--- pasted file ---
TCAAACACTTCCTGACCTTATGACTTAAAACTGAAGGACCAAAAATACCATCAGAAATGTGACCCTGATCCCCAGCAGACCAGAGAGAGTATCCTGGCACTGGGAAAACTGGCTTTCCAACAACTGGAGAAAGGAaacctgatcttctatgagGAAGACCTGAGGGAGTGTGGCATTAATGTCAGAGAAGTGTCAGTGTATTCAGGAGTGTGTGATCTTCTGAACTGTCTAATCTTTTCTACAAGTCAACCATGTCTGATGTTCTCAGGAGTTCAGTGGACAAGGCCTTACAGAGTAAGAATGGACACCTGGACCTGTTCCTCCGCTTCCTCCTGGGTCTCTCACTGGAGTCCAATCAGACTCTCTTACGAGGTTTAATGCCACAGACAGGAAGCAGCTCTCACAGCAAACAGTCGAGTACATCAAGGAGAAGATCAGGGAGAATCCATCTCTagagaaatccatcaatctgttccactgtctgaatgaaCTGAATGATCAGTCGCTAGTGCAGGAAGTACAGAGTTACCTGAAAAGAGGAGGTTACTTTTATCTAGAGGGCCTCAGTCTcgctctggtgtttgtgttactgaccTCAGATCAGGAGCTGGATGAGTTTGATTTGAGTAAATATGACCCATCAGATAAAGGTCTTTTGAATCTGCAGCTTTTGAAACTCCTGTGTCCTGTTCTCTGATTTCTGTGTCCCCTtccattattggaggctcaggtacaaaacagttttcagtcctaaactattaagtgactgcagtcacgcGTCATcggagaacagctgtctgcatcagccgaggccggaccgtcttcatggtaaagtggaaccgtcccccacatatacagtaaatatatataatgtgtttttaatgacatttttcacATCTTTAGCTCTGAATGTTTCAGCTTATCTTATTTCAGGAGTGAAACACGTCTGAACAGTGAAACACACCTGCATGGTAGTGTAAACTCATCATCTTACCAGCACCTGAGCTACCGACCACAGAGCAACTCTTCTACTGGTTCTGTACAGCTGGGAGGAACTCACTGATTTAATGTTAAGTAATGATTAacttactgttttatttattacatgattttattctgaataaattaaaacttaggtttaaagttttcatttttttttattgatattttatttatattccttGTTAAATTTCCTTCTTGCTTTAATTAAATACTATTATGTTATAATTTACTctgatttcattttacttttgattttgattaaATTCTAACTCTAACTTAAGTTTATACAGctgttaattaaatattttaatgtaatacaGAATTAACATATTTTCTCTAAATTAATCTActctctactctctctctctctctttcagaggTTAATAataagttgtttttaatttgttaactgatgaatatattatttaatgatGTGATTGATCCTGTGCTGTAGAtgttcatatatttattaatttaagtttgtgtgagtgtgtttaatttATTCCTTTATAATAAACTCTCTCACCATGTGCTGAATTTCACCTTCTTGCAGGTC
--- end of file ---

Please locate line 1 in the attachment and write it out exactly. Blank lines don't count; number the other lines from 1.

TCAAACACTTCCTGACCTTATGACTTAAAACTGAAGGACCAAAAATACCATCAGAAATGTGACCCTGATCCCCAGCAGACCAGAGAGAGTATCCTGGCACTGGGAAAACTGGCTTTCCAACAACTGGAGAAAGGAaacctgatcttctatgagGAAGACCTGAGGGAGTGTGGCATTAATGTCAGAGAAGTGTCAGTGTATTCAGGAGTGTGTGATCTTCTGAACTGTCTAATCTTTTCTACAAGTCAACCATGTCTGATGTTCTCAGGAGTTCAGTGGACAAGGCCTTACAGAGTAAGAATGGACACCTGGACCTGTTCCTCCGCTTCCTCCTGGGTCTCTCACTGGAGTCCAATCAGACTCTCTTACGAGGTTTAATGCCACAGACAGGAAGCAGCTCTCACAGCAAACAGTCGAGTACATCAAGGAGAAGATCAGGGAGAATCCATCTCTagagaaatccatcaatctgttccactgtctgaatgaaCTGAATGATCAGTCGCTAGTGCAGGAAGTACAGAGTTACCTGAAAAGAGGAGGTTACTTTTATCTAGAGGGCCTCAGTCTcgctctggtgtttgtgttactgaccTCAGATCAGGAGCTGGATGAGTTTGATTTGAGTAAATATGACCCATCAGATAAAGGTCTTTTGAATCTGCAGCTTTTGAAACTCCTGTGTCCTGTTCTCTGATTTCTGTGTCCCCTtccattattggaggctcaggtacaaaacagttttcagtcctaaactattaagtgactgcagtcacgcGTCATcggagaacagctgtctgcatcagccgaggccggaccgtcttcatggtaaagtggaaccgtcccccacatatacagtaaatatatataatgtgtttttaatgacatttttcacATCTTTAGCTCTGAATGTTTCAGCTTATCTTATTTCAGGAGTGAAACACGTCTGAACAGTGAAACACACCTGCATGGTAGTGTAAACTCATCATCTTACCAGCACCTGAGCTACCGACCACAGAGCAACTCTTCTACTGGTTCTGTACAGCTGGGAGGAACTCACTGATTTAATGTTAAGTAATGATTAacttactgttttatttattacatgattttattctgaataaattaaaacttaggtttaaagttttcatttttttttattgatattttatttatattccttGTTAAATTTCCTTCTTGCTTTAATTAAATACTATTATGTTATAATTTACTctgatttcattttacttttgattttgattaaATTCTAACTCTAACTTAAGTTTATACAGctgttaattaaatattttaatgtaatacaGAATTAACATATTTTCTCTAAATTAATCTActctctactctctctctctctctttcagaggTTAATAataagttgtttttaatttgttaactgatgaatatattatttaatgatGTGATTGATCCTGTGCTGTAGAtgttcatatatttattaatttaagtttgtgtgagtgtgtttaatttATTCCTTTATAATAAACTCTCTCACCATGTGCTGAATTTCACCTTCTTGCAGGTC